Concurrent with this we see the rise of the “scholar-pastor” model in Presbyterian circles (i.e., a well-known and popular pastor who happens to have a Ph.D. from somewhere). A problem here is that first-rate scholarship is a full-time job, and some of these (there are, to be sure, some blessed exceptions) are not really equipped to drive the theological discussion forward. And where are such people publishing? I see lots of popular-level books but fewer and fewer volumes coming from university presses, or from traditional Evangelical academic publishers like Eerdmans, Baker, IVP, Paternoster, etc.

Furthermore, I’m increasingly convinced that a major problem in the conservative Presbyterian community is a persistent conflation of apologetics and historical scholarship. The altogether proper recognition of the role of presuppositions seems sometimes to serve as an excuse for reading one’s own ideas back in time. For example, I continue to be astonished by some recent attempts to present Calvin as in full and complete continuity with later Reformed federal orthodoxy despite the clear record of opposition to Calvin at some key points (e.g., union with Christ and the sacraments) by nineteenth-century federalists like Cunningham and Hodge. Of course there are both continuities and discontinuities; how could it be otherwise? Or consider current efforts to portray the authentic Calvinist on issues of church/state/culture as a Lutheran with an antebellum-southern drawl!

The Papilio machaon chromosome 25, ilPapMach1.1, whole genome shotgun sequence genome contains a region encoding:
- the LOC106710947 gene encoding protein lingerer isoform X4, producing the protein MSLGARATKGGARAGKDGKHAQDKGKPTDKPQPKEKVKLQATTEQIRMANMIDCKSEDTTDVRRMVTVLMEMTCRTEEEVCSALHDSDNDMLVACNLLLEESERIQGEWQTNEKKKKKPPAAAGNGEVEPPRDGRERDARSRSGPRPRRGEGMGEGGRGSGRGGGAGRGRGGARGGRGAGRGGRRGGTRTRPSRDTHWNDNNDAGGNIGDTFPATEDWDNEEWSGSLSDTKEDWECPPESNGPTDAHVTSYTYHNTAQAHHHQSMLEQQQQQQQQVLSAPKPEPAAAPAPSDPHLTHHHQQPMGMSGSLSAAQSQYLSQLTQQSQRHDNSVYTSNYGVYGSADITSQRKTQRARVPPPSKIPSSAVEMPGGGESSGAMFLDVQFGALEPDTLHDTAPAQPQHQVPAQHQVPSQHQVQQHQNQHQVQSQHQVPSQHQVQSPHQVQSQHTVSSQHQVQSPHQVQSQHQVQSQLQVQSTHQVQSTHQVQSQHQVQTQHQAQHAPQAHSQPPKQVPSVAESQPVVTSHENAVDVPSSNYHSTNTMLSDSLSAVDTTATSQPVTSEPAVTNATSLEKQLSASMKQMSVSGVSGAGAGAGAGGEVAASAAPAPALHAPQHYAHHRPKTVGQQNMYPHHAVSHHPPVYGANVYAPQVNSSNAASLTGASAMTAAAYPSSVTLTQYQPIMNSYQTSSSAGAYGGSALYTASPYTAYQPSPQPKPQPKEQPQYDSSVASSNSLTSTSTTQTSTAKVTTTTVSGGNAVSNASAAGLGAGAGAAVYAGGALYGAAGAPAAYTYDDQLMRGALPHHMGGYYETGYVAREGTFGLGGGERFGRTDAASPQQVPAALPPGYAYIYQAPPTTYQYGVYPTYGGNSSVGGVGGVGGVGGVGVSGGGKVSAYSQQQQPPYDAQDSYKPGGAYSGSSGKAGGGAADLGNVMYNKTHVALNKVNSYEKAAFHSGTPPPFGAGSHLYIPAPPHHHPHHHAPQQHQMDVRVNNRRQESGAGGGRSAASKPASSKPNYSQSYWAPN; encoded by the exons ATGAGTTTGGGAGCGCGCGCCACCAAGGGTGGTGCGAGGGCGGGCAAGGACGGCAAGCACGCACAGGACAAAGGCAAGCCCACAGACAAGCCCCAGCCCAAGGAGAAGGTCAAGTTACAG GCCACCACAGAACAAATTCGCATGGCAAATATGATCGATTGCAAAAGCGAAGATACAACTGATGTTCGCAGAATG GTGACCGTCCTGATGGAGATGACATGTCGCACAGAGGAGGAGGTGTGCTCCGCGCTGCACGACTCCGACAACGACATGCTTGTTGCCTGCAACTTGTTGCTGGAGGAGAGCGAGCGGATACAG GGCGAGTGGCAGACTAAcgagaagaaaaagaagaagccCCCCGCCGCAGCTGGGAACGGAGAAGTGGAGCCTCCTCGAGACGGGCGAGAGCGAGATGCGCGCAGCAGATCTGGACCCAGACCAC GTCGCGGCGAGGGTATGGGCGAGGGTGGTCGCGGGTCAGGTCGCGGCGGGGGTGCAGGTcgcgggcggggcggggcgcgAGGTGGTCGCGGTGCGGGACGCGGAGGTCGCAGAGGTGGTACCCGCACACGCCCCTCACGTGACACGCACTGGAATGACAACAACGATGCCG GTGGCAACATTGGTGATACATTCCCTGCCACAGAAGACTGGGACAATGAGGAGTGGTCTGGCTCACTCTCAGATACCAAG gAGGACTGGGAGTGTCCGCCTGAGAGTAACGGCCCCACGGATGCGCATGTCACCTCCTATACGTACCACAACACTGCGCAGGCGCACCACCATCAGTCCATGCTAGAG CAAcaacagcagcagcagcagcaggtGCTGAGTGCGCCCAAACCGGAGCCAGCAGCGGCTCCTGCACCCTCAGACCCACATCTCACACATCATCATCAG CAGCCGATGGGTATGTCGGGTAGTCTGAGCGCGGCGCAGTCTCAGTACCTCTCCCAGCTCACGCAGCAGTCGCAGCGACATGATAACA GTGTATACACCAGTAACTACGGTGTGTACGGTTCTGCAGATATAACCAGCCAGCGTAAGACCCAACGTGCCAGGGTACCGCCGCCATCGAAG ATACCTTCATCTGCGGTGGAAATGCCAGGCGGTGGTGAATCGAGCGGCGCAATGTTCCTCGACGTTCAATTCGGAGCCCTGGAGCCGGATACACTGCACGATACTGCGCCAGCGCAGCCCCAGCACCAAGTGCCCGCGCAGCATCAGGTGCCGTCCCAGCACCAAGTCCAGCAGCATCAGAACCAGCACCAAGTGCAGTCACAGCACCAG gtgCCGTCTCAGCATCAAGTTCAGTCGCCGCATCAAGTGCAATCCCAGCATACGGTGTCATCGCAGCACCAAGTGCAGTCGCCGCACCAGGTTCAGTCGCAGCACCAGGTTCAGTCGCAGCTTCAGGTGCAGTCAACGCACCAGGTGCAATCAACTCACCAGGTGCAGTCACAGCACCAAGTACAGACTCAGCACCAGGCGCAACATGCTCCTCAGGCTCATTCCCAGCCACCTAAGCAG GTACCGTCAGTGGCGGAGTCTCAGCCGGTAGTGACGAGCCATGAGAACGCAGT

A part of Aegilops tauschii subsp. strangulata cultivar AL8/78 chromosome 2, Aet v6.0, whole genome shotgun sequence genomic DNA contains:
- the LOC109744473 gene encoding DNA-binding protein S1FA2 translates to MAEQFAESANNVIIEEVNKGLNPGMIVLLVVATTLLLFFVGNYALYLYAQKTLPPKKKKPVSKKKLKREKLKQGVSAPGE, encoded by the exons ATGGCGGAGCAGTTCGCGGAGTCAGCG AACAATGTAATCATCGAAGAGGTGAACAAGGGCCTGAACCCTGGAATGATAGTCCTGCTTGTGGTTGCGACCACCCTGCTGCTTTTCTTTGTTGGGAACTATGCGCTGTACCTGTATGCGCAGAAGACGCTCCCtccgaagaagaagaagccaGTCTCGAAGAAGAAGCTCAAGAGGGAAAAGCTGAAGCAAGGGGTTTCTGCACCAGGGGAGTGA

2. There has been a decided turn to intramural theological squabbles in conservative Presbyterian circles since the 1970s—the Shepherd controversy, theonomy, Federal Vision, the Pete Enns controversy, literal six-day young-earth creationism, 2K. The list goes on and on. Some of these issues reflect historic fissures in the tradition, while others are evidence of the breakdown of earlier theological consensus and the loss of a sense of proportionality. Not every issue requires that one go to the mat. John Frame chronicled some of this in a controversial internet article “Machen’s Warrior Children.” I don’t quite agree with Frame that a penchant for theological controversy is hardwired into the conservative American Presbyterian consciousness, and I’m certainly not saying that such issues don’t need to be addressed. In fact, I’ve been personally involved in some of these discussions. Rather, when such issues consume us it is both a distraction to those inside and off-putting to those outside. Complicating the situation is the fact that some of these theological conflicts have clear connections to institutional agendas (see #4 below).